Captain George Costentenus

Crazy adventures, kidnapping, tattoos, hazily remembered details and a guy that looks like Zach Galifianakis.

No, no. Not the Hangover films.

We have an even better (and less fictional) story for you.

Djordgi Konstantinus, also known as Captain George Costentenus, The Tattooed Greek Prince, The Greek Albanian and The Living Canvas Back (1833 – ?) was a late 19th century circus performer of Greek ancestry, born in Albania in the Ottoman Empire. His life, by all accounts (especially his own), was an incredible and absurd adventure, and some of this is likely true… somewhere under the embellishment.

Was Costentenus’s mother shot by his own father in order to save her from the horrors of harem life under a Turkish pasha? Was Costentenus raised in the same harem, called Fatima and dressed as a girl? Well, probably not exactly. Sources generally agree he spoke 8 languages (Arabic, English, French, German, Greek, Italian, Persian and Spanish), and that he worked as an adventurer and pirate.

In or around 1867 he was part of a 12 man mining expedition into a region now known as Myanmar (Burma) in search of gold. For reasons that vary in the telling, the Royal Burmese armed forces captured the expedition and executed 9 of the men. The remaining 3 men were punished by tattooing using indigo and cinnabar (mercury). In Costentenus’s retelling, the other men were an American and an Englishman, and they both died from the tattooing procedure. Other sources describe the men as an American and a Spaniard, with the American dying a few months into the punishment, and the Spaniard going blind and dying in Manila.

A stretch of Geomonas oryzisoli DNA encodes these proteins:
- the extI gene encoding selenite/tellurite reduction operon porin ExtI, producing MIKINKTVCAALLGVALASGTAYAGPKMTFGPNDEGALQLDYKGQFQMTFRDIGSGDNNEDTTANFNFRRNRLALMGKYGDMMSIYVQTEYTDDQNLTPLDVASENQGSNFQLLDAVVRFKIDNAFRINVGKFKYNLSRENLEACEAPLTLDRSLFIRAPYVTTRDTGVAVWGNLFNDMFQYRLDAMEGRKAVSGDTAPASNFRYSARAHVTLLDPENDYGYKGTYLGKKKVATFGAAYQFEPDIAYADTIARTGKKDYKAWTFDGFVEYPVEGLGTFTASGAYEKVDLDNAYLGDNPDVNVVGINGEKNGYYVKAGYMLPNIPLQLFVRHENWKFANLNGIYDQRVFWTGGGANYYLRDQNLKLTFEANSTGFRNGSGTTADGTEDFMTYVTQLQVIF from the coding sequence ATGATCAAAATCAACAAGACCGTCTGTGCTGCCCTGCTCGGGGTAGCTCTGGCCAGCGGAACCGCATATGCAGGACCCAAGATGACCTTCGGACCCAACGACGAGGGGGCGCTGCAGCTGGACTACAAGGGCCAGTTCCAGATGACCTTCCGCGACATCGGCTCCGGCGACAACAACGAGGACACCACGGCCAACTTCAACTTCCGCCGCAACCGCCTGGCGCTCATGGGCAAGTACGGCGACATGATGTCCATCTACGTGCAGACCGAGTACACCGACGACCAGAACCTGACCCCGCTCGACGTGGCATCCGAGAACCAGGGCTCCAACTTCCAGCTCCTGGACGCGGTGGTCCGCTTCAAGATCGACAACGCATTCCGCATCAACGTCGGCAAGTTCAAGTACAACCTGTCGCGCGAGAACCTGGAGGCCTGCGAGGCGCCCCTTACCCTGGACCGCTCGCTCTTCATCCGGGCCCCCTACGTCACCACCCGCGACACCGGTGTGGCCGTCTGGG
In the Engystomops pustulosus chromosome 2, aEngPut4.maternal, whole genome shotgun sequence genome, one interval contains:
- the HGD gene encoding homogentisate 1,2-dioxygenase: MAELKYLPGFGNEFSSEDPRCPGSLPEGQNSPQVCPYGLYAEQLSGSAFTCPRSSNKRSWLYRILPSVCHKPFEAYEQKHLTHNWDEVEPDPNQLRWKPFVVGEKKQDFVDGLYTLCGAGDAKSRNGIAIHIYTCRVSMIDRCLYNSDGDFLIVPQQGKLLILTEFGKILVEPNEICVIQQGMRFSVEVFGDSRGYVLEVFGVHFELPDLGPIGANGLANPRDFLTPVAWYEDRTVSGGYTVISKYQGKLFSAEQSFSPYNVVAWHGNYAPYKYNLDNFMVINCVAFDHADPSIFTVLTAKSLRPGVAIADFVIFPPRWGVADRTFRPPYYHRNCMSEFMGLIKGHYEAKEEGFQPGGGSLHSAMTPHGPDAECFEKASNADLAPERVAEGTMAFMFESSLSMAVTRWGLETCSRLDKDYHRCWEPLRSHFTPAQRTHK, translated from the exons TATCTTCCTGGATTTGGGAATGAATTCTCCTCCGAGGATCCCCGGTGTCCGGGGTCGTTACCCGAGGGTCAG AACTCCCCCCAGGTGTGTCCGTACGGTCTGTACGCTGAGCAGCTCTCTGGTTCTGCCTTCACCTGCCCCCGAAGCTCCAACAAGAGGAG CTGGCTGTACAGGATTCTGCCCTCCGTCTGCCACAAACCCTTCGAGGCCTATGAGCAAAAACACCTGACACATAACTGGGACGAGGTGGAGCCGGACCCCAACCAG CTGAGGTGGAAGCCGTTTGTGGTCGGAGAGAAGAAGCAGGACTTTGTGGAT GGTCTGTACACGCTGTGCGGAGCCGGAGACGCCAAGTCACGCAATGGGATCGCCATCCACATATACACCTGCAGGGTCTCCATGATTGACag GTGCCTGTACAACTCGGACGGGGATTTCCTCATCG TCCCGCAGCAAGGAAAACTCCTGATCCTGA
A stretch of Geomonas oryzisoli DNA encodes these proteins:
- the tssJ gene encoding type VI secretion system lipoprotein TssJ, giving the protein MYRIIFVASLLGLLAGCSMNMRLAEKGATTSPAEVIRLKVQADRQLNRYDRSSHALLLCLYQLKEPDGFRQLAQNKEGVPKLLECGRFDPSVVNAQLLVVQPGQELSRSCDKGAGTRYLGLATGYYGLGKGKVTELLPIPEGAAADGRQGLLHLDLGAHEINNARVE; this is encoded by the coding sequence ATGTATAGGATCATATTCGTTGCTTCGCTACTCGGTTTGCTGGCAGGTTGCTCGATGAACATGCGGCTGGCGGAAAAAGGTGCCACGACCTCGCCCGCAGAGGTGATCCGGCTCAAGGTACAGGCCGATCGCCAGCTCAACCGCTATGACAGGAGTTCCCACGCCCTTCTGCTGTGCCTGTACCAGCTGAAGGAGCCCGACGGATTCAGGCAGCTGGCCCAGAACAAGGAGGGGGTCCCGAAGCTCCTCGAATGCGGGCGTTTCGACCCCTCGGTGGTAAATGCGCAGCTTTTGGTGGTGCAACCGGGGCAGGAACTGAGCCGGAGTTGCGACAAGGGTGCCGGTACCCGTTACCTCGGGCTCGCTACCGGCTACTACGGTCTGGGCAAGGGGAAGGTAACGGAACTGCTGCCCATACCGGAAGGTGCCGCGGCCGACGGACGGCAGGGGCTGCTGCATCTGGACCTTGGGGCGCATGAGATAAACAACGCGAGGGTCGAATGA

The Democratic Press (October 29, 1874)

Costentenus received 388 symmetrically arranged and interwoven tattoos which covered his eyelids, ears (in some accounts) and genitals. The tattoos included exotic animals, geometric designs, Burmese writing and flowers.

Costentenus eventually made his way to freedom. It is likely he escaped with the Spaniard (if he existed). By his own account he was sold into slavery, and eventually released. He arrived back in Europe and attracted the attention of medical professionals and anthropologists. Authorities noted variations in Costentenus’s narrative, but found his tattoos to be authentic representations of Burmese tattooing. Writing between his fingers described him as a person of poor character.

He began to exhibit himself in Europe to great success. In 1875 he traveled to the United States as part of the Centennial Exposition, the first World’s Fair to be held in the United States. He quickly gained the attention of P. T. Barnum, and began traveling with P. T. Barnum’s New and Greatest Show on Earth making a hundred dollars a day posing for spectators. Costentenus became a resident of New York in 1882, and an American citizen in 1883.

After 1894 he disappeared from records.

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